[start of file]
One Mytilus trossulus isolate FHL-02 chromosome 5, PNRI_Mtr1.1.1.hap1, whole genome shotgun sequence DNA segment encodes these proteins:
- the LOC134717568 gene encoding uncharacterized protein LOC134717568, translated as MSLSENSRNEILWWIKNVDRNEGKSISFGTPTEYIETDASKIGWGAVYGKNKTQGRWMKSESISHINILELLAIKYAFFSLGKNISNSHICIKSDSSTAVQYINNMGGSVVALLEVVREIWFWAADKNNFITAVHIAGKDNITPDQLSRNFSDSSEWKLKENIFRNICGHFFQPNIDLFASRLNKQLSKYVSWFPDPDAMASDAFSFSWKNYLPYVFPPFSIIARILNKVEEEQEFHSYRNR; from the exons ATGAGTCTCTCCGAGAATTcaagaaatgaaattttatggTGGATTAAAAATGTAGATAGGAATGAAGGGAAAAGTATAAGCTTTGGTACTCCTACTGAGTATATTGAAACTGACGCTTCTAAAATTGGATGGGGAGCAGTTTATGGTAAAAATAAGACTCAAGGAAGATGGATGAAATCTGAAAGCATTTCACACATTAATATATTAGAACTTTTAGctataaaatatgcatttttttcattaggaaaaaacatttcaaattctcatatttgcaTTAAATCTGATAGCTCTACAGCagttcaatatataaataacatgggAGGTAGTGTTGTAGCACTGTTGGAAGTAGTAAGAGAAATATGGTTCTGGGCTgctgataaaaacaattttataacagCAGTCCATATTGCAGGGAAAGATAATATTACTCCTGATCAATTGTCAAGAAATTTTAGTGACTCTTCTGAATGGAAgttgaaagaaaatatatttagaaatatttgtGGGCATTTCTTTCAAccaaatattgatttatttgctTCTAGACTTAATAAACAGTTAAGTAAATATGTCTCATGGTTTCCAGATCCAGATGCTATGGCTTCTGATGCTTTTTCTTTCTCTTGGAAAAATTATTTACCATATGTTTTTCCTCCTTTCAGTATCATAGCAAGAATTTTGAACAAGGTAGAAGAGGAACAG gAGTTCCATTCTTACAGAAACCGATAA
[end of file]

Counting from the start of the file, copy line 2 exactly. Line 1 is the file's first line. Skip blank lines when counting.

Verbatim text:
- the LOC134717568 gene encoding uncharacterized protein LOC134717568, translated as MSLSENSRNEILWWIKNVDRNEGKSISFGTPTEYIETDASKIGWGAVYGKNKTQGRWMKSESISHINILELLAIKYAFFSLGKNISNSHICIKSDSSTAVQYINNMGGSVVALLEVVREIWFWAADKNNFITAVHIAGKDNITPDQLSRNFSDSSEWKLKENIFRNICGHFFQPNIDLFASRLNKQLSKYVSWFPDPDAMASDAFSFSWKNYLPYVFPPFSIIARILNKVEEEQEFHSYRNR; from the exons ATGAGTCTCTCCGAGAATTcaagaaatgaaattttatggTGGATTAAAAATGTAGATAGGAATGAAGGGAAAAGTATAAGCTTTGGTACTCCTACTGAGTATATTGAAACTGACGCTTCTAAAATTGGATGGGGAGCAGTTTATGGTAAAAATAAGACTCAAGGAAGATGGATGAAATCTGAAAGCATTTCACACATTAATATATTAGAACTTTTAGctataaaatatgcatttttttcattaggaaaaaacatttcaaattctcatatttgcaTTAAATCTGATAGCTCTACAGCagttcaatatataaataacatgggAGGTAGTGTTGTAGCACTGTTGGAAGTAGTAAGAGAAATATGGTTCTGGGCTgctgataaaaacaattttataacagCAGTCCATATTGCAGGGAAAGATAATATTACTCCTGATCAATTGTCAAGAAATTTTAGTGACTCTTCTGAATGGAAgttgaaagaaaatatatttagaaatatttgtGGGCATTTCTTTCAAccaaatattgatttatttgctTCTAGACTTAATAAACAGTTAAGTAAATATGTCTCATGGTTTCCAGATCCAGATGCTATGGCTTCTGATGCTTTTTCTTTCTCTTGGAAAAATTATTTACCATATGTTTTTCCTCCTTTCAGTATCATAGCAAGAATTTTGAACAAGGTAGAAGAGGAACAG gAGTTCCATTCTTACAGAAACCGATAA